Yesterday I got back from the Illinois Reading Council's annual conference in Springfield. This is the second time I've attended this conference, geared primarily toward teachers and librarians. Not my immediate audience, but the people who bring my books to my readers--the kids. So it was great to sit with a table of educators--with a centerpiece designed and created by school kids, no less!--to talk about the books they'd like to use in their classrooms. And you know what I heard?
We'd like to see more science integrated with literature.
Well, holy cow. Me too, because these are the kinds of books that I really dug as a kid: science as literature. Here are my two favorite books I read as a kid: My Side of the Mountain, by Jean Craighead George, and Island of the Blue Dolphins, by Scott O'Dell. And what they had in common was this: a kid on his/her own, dealing with the natural world. And although I read everything placed in front of me as a kid, I can only imagine how much more inspired I would have been about science and literature if I had been given the opportunity to study them at the same time.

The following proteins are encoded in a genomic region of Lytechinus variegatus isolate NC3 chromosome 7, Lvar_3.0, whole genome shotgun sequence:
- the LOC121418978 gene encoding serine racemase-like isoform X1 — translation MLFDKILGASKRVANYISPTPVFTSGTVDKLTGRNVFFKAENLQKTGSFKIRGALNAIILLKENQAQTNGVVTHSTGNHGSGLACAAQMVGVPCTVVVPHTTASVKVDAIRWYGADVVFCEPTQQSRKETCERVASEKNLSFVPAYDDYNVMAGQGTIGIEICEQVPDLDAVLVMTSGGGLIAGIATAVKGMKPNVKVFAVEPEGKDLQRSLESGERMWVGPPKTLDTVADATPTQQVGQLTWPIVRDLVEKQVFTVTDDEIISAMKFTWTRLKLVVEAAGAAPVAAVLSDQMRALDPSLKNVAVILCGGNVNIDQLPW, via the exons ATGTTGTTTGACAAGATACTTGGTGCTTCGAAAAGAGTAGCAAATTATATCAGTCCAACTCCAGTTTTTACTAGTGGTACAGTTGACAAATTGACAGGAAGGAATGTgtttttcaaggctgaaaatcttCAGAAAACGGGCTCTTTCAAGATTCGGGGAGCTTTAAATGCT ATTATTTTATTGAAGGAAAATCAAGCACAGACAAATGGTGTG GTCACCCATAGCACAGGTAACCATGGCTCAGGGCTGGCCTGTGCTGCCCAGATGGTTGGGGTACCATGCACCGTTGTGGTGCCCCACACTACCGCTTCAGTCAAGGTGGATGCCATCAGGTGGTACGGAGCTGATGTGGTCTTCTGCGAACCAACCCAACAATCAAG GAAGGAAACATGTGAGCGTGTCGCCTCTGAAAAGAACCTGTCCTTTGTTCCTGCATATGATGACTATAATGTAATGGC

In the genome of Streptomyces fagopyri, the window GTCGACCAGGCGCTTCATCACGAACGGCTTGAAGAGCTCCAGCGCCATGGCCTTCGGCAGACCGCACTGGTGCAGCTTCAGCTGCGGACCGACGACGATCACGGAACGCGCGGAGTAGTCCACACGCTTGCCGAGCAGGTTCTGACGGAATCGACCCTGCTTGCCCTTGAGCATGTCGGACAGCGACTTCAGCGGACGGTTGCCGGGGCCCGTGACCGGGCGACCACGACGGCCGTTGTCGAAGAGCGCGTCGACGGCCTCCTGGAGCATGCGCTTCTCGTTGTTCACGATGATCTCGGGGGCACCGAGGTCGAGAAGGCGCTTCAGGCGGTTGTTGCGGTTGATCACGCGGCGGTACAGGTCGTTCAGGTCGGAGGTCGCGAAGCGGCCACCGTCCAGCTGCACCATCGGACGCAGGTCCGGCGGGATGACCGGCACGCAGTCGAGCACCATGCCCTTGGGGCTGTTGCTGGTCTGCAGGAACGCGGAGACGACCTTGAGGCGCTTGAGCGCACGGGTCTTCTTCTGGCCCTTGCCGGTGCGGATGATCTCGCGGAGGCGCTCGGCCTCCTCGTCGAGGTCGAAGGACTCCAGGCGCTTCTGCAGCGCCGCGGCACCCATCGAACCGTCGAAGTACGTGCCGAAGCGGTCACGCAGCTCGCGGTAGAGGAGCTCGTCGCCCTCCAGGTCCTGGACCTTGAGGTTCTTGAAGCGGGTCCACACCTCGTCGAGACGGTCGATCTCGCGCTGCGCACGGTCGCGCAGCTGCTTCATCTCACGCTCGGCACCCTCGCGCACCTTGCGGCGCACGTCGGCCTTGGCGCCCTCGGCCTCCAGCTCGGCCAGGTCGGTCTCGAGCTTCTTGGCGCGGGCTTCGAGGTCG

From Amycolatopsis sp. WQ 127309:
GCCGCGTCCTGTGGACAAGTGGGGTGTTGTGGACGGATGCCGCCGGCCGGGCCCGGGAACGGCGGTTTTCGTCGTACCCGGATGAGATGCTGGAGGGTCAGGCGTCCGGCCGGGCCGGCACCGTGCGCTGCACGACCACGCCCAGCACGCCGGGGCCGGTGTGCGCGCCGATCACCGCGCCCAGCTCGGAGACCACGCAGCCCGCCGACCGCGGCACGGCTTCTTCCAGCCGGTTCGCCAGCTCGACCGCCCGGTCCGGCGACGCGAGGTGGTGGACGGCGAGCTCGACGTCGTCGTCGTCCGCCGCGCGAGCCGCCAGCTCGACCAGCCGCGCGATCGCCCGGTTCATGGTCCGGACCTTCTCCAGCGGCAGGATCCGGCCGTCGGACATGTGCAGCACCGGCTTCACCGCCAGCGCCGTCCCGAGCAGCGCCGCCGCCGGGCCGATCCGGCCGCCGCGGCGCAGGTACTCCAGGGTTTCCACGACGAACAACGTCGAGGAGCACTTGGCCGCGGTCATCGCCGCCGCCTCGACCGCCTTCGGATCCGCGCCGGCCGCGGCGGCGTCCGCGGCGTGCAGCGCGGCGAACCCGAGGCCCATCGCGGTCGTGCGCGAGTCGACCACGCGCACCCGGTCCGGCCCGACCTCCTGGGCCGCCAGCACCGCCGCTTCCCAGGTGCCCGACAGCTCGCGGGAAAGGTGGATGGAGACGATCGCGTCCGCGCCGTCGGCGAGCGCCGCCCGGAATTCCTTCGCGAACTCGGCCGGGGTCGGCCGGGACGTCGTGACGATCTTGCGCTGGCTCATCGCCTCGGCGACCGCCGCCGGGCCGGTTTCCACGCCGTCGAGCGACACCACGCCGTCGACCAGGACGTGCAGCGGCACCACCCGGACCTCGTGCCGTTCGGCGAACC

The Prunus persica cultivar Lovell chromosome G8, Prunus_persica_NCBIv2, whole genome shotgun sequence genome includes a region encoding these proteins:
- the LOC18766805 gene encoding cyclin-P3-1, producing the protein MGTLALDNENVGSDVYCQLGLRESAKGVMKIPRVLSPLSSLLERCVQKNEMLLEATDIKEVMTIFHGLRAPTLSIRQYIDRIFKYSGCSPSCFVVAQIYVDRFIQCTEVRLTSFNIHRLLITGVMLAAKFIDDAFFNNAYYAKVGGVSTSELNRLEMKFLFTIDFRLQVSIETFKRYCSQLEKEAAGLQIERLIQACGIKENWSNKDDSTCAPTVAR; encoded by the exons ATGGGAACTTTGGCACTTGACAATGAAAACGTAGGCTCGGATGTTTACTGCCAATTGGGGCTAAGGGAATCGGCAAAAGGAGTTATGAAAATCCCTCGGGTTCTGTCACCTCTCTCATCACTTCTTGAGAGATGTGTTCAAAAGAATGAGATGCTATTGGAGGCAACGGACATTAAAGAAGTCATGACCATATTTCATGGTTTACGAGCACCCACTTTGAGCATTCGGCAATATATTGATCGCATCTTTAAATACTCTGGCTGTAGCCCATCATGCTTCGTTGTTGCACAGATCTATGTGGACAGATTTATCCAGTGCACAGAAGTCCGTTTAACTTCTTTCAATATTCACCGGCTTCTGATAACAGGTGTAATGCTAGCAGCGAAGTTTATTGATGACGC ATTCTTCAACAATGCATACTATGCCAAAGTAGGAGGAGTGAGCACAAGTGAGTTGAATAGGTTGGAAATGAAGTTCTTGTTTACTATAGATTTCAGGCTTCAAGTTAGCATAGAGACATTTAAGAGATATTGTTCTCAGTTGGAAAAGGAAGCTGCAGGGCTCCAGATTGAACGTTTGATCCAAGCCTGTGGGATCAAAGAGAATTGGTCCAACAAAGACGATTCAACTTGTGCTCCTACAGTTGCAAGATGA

So it was so nice to hear teachers say, "Yeah, bring on the science!"
Here is a picture of me with a couple of the teachers at the table, along with the awesome poster designed by kids at the Mt. Olive School:
That was one highlight of my trip. The other highlight was hearing Christopher Paul Curtis give the closing talk at the Saturday luncheon. I was introduced to his books when I was at Lesley, and I thought he was a genius. Now I know that to be true, and he's funny too! ("If you've seen pictures of me before, you know that I look different now. [He used to have dreadlocks; no more.] There's nothing more pitiful than getting out of bed in the morning, only to find that two of your dreads decided to stay in bed.")
But what you need to know about Curtis is that he went straight from high school to putting doors on cars in an assembly line in Detroit, worked there for 13 years, and wrote his debut novel, the astounding and award-winning The Watsons Go to Birmingham after his wife encouraged him to do so.
What I got from CPC--aside from writing inspiration, no small thing--was an idea of how to incorporate my story into my next school visit.